This competition, aimed at students aged 13 to 18, encourages participants to explore and integrate technology to devise innovative concepts that address global social issues. The goal is to empower students to leverage their technological and creative thinking skills to devise and develop solutions. To participate, educators or adults must first register their students or youth group. Participants are then expected to learn and brainstorm about AI and its implications, and develop a technological concept that could potentially have a positive global impact. Resources and materials are provided to aid the students in their journey.


8. CoderZ League

Dates: Sep 12-Dec 7, 2023

Type: International


The CoderZ League offers an engaging, educational, and competitive environment where students learn and apply STEM and coding skills. The competition is cloud-based, which means it can be accessed from anywhere, provided you have a computer with an internet connection. To participate, educators register their students, who then form teams and compete against others internationally. It’s a competition that not only cultivates programming skills but also encourages critical thinking, problem-solving, and teamwork. Throughout the competition, participants learn how to code virtual 3D robots to complete a variety of tasks and challenges.


9. Technovation Challenge


Dates: Submission due April 18, 2023
Type: International (girls only)


The Technovation Challenge is a global tech competition exclusively for girls aged 10 to 18. The competition fosters a combination of technical and entrepreneurial skills as it requires participants to identify a problem in their community and develop a mobile app to address that problem. A business plan outlining the app’s viability is also a component of the competition. To enter, girls need to form a team and register online. Each team is paired with a mentor who guides them throughout the competition, providing valuable insights into the world of technology and entrepreneurship. The competition nurtures not only coding skills but also promotes business planning, public speaking, and collaboration.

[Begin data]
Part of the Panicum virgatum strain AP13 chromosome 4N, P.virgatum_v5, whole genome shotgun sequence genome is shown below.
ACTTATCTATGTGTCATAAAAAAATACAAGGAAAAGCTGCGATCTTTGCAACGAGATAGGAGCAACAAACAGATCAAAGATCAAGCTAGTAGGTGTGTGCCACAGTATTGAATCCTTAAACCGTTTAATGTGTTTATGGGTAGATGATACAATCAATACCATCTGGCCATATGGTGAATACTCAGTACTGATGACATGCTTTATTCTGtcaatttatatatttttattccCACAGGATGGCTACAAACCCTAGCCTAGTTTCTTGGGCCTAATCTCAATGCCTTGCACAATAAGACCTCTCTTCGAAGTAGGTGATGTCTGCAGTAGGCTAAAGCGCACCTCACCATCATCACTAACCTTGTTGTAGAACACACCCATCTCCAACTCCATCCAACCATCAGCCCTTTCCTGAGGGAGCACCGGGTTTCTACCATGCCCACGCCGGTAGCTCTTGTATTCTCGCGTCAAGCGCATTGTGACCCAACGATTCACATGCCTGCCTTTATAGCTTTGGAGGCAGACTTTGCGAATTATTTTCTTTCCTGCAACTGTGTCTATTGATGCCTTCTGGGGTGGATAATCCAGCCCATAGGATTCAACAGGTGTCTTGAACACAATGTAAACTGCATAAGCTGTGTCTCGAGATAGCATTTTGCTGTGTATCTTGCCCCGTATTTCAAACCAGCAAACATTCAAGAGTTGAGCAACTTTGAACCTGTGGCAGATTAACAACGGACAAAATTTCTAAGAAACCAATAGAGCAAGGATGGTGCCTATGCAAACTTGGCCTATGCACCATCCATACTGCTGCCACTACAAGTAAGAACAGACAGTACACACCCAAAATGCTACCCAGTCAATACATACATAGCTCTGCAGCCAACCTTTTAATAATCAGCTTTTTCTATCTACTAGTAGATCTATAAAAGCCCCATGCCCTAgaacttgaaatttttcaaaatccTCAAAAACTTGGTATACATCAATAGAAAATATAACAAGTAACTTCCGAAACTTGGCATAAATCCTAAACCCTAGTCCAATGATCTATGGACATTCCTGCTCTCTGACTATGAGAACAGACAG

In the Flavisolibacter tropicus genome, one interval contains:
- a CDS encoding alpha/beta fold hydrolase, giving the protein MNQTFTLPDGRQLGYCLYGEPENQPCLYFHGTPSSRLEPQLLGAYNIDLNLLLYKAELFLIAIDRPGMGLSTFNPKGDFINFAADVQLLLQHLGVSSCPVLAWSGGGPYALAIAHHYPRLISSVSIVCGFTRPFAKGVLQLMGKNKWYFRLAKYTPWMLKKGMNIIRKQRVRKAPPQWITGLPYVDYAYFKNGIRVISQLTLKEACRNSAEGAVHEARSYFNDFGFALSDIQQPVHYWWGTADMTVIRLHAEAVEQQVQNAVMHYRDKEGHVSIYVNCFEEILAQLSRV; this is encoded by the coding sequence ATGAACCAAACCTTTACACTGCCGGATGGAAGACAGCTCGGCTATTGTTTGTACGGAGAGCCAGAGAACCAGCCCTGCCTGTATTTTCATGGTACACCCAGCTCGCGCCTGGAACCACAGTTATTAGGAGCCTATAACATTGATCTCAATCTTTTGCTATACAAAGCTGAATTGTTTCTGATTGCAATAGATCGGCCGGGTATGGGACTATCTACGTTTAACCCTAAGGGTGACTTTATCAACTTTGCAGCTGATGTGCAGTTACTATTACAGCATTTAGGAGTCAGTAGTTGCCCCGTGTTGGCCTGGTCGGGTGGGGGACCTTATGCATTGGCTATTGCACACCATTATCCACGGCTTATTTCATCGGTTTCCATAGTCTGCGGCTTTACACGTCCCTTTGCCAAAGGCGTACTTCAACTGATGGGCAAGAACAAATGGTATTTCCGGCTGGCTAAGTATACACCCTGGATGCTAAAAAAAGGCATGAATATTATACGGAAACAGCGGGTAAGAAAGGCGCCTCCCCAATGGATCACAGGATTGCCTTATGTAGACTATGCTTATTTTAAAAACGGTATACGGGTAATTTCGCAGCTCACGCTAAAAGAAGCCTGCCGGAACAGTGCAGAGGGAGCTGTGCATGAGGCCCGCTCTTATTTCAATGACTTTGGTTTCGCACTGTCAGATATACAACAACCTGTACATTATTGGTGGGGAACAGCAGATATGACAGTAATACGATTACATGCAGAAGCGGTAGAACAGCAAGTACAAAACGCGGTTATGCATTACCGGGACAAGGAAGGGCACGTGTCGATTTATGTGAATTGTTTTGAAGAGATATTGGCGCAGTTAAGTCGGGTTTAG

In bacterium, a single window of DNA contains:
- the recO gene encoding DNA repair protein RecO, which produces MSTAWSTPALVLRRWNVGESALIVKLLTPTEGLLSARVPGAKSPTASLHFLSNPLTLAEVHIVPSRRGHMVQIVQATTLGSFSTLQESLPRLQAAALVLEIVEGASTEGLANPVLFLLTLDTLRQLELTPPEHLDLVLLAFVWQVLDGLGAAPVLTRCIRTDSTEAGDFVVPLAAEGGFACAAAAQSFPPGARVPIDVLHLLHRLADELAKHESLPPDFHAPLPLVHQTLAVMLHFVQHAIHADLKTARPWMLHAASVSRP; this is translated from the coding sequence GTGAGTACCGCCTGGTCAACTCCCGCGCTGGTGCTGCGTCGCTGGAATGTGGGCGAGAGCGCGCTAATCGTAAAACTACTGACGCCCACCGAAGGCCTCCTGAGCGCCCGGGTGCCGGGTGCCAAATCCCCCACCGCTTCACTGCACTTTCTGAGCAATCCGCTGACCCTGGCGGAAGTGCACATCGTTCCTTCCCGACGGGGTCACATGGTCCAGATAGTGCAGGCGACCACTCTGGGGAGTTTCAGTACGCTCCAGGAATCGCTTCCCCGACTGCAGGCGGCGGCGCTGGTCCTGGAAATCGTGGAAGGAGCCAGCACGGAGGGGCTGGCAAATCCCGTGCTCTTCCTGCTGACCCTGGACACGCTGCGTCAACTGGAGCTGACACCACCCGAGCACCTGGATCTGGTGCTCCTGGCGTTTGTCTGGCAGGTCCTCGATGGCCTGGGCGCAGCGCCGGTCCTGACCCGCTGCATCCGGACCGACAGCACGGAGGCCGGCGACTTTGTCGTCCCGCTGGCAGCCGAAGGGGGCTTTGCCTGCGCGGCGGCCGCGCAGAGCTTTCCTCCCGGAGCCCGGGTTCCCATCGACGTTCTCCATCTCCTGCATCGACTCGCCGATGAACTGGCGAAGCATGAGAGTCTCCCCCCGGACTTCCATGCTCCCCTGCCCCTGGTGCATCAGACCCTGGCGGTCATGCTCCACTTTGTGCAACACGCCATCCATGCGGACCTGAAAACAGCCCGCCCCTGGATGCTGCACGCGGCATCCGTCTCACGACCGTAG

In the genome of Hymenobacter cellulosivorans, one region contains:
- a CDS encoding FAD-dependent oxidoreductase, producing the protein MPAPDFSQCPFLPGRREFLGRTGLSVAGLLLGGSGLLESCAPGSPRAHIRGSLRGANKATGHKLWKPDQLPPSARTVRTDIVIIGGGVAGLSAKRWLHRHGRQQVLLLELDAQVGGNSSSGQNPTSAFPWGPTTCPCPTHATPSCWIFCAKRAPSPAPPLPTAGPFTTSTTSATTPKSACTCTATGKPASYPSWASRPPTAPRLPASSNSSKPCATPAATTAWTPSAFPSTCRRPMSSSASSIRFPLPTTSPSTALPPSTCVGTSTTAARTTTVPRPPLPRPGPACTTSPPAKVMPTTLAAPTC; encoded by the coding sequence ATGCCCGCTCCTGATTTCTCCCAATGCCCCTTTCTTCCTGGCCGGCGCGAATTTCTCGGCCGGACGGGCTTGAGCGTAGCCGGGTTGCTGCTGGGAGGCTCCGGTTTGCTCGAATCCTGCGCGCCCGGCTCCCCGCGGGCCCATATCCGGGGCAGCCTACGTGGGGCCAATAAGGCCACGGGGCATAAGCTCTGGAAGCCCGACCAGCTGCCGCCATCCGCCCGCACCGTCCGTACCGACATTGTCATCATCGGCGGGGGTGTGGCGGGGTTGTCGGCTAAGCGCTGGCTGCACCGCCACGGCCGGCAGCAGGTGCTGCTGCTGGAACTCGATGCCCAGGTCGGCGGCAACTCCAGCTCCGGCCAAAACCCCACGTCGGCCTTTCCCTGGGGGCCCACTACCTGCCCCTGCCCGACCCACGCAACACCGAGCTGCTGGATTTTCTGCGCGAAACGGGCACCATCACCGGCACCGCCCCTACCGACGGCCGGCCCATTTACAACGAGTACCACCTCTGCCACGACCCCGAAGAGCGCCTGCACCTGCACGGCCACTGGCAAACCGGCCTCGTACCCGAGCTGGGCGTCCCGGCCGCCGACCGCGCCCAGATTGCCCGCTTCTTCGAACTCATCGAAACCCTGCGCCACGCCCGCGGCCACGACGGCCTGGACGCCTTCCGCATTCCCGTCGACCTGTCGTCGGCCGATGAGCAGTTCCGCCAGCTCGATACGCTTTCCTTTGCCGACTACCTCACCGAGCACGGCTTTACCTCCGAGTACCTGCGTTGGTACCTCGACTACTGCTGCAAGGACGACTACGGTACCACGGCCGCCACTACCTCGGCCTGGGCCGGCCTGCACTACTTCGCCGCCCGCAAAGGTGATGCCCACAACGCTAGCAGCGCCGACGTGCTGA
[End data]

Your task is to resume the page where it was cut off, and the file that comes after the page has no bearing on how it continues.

10. Topcoder Events

Dates: Year-Round events

Type: International


The Topcoder High School competition is a global platform that promotes competitive programming among high school students. The competition primarily focuses on problem-solving skills using various programming languages. To participate, students need to sign up on the Topcoder website and select the relevant competition. They are then presented with problems of varying difficulty levels, which they need to solve using algorithms and code within a given time frame. In addition to problem-solving, participants also learn about time management and how to perform under pressure. This competition is a great opportunity for students to gauge their coding skills against other students globally. Top performers are often rewarded with prizes and recognition.


More Extracurricular Resources for Computer Science

From intensive residential programs like the Carnegie Mellon University’s Summer Academy to online courses on platforms like edX, Coursera, Udemy, and Codecademy, there’s something for every learning style and interest. 


Consider joining local computer science clubs or participating in internships offered by prestigious institutions and organizations like Google’s Computer Science Summer Institute (CSSI), or the National Institute of Standards and Technology (NIST). These not only provide practical experience but also open doors for networking and mentorship. 


Finally, explore opportunities from nonprofits such as Kode With Klossy and The Coding School’s Code Connects, which offer affordable or even free programs.


Whether it’s online or in-person, summer or during the school year, there are numerous opportunities out there for those passionate about computer science. The key is to stay curious, keep learning, and seize the opportunities that come your way.


As you explore and take advantage of these computer science resources, it’s equally important to understand how these experiences could impact your college admissions journey. Knowing where you stand in the college admissions landscape can be an empowering tool, allowing you to strategize effectively and maximize your chances of success. To that end, we strongly recommend you utilize CollegeVine’s Admissions Calculator. It provides personalized guidance based on your unique profile, helping you understand your competitiveness for different colleges using your unique applicant input factors, like extracurriculars, GPA and more!

Short Bio
Varun is a recent graduate from Arizona State University, Tempe, with a degree in Computer Science. He aims to share his knowledge of computer science, the IB Diploma Program, and all things college-related with high school students. In his free time, he can be found performing DJ sets or cooking!